- Pain Level: 4.5/10.
- Mental Attitude: Less worried upon learning it was a mild sprain that would likely heal well within 6 weeks. Working on remaining patient, not rushing anything, and staying focused on what I currently am able to do.
- Current Capabilities: Can’t put on shirt easily, can raise arm above head but hurts at high point, can hold bar on my back, can carry bar for deadlifts, can bench only partial ROM.
- Training Modifications: Introduced 2 ct pause squat, barbell RDL, deadlift, and high pin bench staying several reps away from failure.
- Pain Level: 2.5/10
- Mental Attitude: Significant decrease in pain sensation had a positive effect, staying patient focused on the process.
- Current Capabilities: Putting shirt on still slow, can raise arm above head without pain, can press the barbell overhead without pain.
- Training Modifications: Introduced barbell press for 2 sets and multiple reps away from failure. Reduced height on pin bench, started deadlifting 2x/week, started squatting 3x/week.
- Pain Level: 1.5/10
- Mental Attitude: Training is almost back to normal, feeling really good about the healing so far.
- Current Capabilities: Putting shirt on much easier, bench feeling more stable, press feeling more stable.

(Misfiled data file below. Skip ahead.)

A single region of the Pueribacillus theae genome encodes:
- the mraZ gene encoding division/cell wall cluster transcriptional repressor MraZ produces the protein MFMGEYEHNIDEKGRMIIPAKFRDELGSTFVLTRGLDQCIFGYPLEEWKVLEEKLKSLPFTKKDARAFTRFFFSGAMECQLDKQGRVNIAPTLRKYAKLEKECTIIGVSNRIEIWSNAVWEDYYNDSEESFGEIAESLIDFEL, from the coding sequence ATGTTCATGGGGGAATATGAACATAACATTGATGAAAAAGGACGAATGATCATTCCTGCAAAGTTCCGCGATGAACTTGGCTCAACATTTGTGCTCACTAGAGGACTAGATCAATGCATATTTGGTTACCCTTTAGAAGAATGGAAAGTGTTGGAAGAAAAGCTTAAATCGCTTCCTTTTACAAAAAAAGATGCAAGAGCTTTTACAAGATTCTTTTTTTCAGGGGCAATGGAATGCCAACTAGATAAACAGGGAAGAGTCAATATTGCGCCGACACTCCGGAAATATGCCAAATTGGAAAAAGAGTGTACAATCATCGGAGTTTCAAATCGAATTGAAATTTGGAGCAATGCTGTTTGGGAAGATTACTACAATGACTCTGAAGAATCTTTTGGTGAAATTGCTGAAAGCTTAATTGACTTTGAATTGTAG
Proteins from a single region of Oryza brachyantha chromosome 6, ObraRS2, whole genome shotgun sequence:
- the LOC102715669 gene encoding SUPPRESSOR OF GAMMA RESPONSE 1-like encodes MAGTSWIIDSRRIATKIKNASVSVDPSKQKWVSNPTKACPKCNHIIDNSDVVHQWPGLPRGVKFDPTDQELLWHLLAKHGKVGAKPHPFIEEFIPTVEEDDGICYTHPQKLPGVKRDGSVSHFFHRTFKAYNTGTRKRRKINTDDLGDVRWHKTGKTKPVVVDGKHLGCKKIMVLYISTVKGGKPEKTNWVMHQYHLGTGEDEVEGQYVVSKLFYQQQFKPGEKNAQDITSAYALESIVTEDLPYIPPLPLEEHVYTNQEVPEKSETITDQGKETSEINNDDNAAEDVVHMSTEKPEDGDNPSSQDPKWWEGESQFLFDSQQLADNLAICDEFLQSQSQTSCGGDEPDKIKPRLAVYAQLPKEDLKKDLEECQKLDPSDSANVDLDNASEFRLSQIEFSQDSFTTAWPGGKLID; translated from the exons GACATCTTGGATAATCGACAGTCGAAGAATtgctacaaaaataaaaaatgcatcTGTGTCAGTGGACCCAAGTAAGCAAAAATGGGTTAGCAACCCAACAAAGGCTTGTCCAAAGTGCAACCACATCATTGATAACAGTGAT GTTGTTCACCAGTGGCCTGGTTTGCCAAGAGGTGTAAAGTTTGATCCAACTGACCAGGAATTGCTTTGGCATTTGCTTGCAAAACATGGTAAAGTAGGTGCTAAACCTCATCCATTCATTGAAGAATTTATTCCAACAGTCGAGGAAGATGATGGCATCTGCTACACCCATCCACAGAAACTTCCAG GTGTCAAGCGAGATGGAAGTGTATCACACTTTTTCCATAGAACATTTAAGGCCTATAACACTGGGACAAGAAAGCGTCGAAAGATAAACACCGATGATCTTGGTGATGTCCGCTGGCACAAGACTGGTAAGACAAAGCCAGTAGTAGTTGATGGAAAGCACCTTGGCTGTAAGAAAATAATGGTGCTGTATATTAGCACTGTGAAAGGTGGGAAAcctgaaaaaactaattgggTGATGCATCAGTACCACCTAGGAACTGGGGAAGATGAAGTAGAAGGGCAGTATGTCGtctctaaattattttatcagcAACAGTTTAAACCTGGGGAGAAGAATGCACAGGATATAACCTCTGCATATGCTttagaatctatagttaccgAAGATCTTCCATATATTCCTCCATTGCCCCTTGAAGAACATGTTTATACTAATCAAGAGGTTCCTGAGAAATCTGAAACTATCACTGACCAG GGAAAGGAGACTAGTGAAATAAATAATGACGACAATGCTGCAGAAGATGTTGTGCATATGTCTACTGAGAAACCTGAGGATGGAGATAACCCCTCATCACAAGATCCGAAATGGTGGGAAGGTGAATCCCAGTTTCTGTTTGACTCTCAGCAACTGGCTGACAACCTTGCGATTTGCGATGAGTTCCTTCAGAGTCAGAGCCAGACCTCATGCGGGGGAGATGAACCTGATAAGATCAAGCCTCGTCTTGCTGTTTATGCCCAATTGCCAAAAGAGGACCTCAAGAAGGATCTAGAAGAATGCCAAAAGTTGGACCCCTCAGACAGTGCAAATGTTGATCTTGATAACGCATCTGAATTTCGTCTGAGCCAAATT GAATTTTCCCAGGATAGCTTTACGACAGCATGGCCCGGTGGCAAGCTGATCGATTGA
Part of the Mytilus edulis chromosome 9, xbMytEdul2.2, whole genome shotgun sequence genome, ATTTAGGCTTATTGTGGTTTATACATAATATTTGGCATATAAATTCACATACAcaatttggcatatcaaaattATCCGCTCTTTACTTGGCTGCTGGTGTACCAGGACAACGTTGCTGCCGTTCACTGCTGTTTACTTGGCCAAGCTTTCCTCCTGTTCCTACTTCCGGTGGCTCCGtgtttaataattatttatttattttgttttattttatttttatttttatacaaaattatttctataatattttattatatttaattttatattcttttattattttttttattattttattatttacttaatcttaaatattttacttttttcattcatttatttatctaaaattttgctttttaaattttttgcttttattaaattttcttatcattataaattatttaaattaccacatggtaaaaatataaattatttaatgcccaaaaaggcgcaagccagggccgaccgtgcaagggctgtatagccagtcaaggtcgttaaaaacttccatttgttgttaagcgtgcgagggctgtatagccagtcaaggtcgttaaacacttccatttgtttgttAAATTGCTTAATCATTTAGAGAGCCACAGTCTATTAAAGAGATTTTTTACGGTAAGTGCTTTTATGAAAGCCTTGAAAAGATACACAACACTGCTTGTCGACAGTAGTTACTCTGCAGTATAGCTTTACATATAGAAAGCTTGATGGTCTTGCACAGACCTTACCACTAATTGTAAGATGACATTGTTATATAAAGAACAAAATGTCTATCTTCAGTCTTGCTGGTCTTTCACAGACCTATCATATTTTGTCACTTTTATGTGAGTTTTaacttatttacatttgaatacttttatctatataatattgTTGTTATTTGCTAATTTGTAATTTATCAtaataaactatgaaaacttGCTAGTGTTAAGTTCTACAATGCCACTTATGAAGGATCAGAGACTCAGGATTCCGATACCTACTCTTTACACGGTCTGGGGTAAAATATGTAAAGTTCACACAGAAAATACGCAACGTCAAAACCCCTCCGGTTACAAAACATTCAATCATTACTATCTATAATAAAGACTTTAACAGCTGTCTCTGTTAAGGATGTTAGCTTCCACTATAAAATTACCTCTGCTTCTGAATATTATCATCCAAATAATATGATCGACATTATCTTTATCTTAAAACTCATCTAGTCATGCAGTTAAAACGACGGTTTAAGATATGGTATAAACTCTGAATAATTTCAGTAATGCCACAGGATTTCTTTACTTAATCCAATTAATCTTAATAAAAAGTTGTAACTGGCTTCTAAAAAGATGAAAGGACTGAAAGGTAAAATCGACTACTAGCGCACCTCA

- Training Modifications: Adding sets and weight to the press, reducing height on pin bench when possible, introduce 2 second pause bench in addition to pin bench.
- Pain Level: 0/10
- Mental Attitude: Back to full strength, happy to be back to regular training.
- Current Capabilities: Full capabilities with either non-existent or tolerable pain during daily activities and all the barbell movements.
- Training Modifications: Introduced regular bench in substitution for pin bench. Carried on as normal.
I learned a lot throughout this extremely normal and trivial experience that felt like the end of the world. To be honest, most people have experienced much longer and more painful injuries – looking back, this wasn’t worth worrying about at all. I am grateful for the opportunity to put what I had learned about pain management and psychology into practice. This will happen again at some point and it could very possibly be worse, but I will be ready to deal with it when it comes.
If you are experiencing pain or need an intelligent plan for getting you back to your regular daily activities then consider contacting our Registered Massage Therapist, Tyler Paterson here at Motus Strength Health Club. He can be contacted at email@example.com or you can book online at your convenience at our website www.motusstrength.ca/massage-therapy. In combination with an appropriate training plan we can help you on your way back to a place of confidence and strength.
If you have any other questions on my experience, general pain management, or subsequent training modifications then send me an email and I can offer my thoughts and/or put you in touch with a qualified professional who can help you.
Tim Walcott, Personal Trainer at Motus Strength Health Club
Disclaimer: this is not medical advice and I am not your Doctor. If you are in pain or have suffered an injury then contact your Doctor or another healthcare practitioner who is qualified to deal with your situation.